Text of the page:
AOP in .NET: Practical Aspect-Oriented Programming

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AOP in .NET: Practical Aspect-Oriented Programming by Matthew D. Groves

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A few years ago I was working on a team of consultants embedded in an organization (that shall remain unnamed). Our job was to create a system that would help increase a key source of revenue. This organization’s IT department had many problems: political, technical, organizational, and financial. As consultants, we, naturally, wanted to overhaul everything immediately to solve these problems, but the reality of consulting is that we had to take very slow, very small steps toward the goal. In the meantime, we had to work around the technical and organizational problems in order to help solve the financial ones, and that’s how I first learned about aspect-oriented programming (AOP).


We were creating a website for the public to submit registration information and pay fees. One of the constraints we faced when writing this system was the enterprise database. We had to access the enterprise data via an unreliable and error-prone service that was meant to act as this organization’s SOA (service-oriented architecture). There were some good ideas in this service, but the implementation was poor: sometimes as many as half the requests to this system would result in an exception, seemingly at random. After considerable testing and tinkering, we discovered that simply retrying the identical request once or twice would result in a successful request. Because of this, we didn’t want to use this buggy, unproven SOA service, but at that point we didn’t have a choice.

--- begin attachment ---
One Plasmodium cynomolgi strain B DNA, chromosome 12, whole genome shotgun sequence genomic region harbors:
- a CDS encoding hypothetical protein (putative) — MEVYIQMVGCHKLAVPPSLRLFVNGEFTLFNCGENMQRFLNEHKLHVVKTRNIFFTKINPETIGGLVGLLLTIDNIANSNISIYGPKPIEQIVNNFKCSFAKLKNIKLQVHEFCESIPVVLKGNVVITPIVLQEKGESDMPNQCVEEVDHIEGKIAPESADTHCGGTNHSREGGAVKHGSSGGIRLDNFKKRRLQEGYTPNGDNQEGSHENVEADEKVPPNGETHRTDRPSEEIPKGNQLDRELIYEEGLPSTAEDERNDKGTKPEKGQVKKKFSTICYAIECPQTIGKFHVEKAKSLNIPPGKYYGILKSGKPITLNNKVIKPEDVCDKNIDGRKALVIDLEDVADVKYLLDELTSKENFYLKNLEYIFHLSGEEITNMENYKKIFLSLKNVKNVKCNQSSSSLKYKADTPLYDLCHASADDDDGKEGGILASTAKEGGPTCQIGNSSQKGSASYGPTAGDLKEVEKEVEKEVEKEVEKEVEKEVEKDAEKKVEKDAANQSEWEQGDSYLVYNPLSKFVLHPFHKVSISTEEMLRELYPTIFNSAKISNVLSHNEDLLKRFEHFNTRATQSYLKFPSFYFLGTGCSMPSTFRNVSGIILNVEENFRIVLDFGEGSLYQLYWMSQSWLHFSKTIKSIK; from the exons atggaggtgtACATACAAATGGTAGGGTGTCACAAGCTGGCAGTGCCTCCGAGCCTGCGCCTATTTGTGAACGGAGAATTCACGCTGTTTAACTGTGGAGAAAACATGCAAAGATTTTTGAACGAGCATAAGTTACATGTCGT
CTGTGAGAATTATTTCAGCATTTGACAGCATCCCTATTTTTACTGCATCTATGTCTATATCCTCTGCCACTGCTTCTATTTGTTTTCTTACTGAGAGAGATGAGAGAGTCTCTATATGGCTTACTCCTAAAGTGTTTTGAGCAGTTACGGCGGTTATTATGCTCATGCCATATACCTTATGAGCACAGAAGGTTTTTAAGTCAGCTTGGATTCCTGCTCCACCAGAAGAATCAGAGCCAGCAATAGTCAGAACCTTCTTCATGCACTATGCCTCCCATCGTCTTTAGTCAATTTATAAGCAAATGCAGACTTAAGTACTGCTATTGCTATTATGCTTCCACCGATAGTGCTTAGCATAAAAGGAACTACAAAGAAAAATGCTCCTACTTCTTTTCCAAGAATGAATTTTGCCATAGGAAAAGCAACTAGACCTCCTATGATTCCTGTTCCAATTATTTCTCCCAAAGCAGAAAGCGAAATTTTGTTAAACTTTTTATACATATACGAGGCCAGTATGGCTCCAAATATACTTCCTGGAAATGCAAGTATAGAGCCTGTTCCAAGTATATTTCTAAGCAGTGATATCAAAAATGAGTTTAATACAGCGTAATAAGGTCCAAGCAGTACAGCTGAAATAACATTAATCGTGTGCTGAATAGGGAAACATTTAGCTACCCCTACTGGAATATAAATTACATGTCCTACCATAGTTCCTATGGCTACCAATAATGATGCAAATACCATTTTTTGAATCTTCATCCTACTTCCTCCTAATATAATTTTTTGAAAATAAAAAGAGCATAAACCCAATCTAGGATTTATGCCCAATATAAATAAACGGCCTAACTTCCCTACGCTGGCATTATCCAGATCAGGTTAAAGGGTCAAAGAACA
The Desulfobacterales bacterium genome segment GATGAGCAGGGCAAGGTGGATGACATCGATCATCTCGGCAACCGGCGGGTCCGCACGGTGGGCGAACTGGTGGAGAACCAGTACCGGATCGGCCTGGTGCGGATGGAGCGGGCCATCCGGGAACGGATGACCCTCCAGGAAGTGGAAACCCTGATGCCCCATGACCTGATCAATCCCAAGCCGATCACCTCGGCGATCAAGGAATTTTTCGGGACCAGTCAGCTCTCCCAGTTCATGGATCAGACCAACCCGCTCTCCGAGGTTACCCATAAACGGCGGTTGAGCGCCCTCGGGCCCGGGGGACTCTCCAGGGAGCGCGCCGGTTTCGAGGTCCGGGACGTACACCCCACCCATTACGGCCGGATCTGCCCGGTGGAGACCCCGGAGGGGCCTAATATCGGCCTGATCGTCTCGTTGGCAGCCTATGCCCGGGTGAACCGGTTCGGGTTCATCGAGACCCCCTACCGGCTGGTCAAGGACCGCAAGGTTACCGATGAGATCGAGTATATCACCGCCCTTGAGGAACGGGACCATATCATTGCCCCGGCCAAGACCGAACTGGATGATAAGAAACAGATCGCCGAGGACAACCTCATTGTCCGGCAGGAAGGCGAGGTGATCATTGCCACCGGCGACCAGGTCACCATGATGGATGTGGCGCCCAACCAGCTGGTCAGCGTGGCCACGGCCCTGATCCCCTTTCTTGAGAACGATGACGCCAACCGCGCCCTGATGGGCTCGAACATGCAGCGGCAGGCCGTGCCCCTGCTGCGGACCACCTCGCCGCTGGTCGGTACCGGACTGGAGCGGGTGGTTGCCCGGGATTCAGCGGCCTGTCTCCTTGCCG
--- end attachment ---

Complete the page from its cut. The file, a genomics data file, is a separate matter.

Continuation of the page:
We needed to create a reliable website that would be able to function with an unreliable layer of data persistence and enterprise services. What we built was a piece of code that would begin a transaction, try a request, catch exceptions of a certain type, and retry the request until it succeeded, or roll it back if it didn’t. If it didn’t succeed, it would log the exception type, the exception message, and some related information about the request. With this log, we hoped to first, build evidence that we could use to prove how unreliable this SOA service was, and second, be able to match exceptions with any customer-reported technical issues. What we built was a critical transaction helper class that was used over and over every time we needed to use the SOA service.


This leads me to one of the organizational problems: the QA department was responsible for testing our application, but QA was notorious for being overworked and/or unreliable. This meant that they might not get around to reporting a bug that they found in our project until possibly two weeks later, or more. If one of us on the team accidentally forgot to use our transaction helper class when accessing the SOA service (or when someone new to the team was unaware of this helper class), then we might not find out for weeks, even if QA was (un)lucky enough to get one of the random exceptions.


I was pulling my hair out: surely there was a way to refactor this nonfunctional requirement so we didn’t have to worry about forgetting it. Plus, it was getting tangled up with the rest of our code, making it harder to read and maintain.


By chance, I was attending a .NET conference in Ohio, and Michael Kramer, an acquaintance of mine, was giving an introductory talk on AOP using PostSharp. He showed basic 101-level examples, similar to the ones you’ll see early in this book. The idea of being able to write a piece of code that would be in class A yet run somewhere else (say, before and after the methods in class B) was astounding to me, and I mentally checked out of the rest of the conference and immediately started thinking of ways to apply AOP to the transaction helper class problem.


Fast-forward to now, and I’m still using AOP to solve similar problems (although I left that organization and the consulting business altogether). I started speaking at software conferences about AOP, started blogging about AOP, and became something of a community advocate for AOP. I was often asked if I could recommend a book on the topic for .NET developers, and I really couldn’t. I eventually decided that this book had to be written. So that’s what you have here, a book on a topic about which I am very passionate—not only because it’s a powerful and useful tool when used properly, but because it helped me out in a very tough situation.


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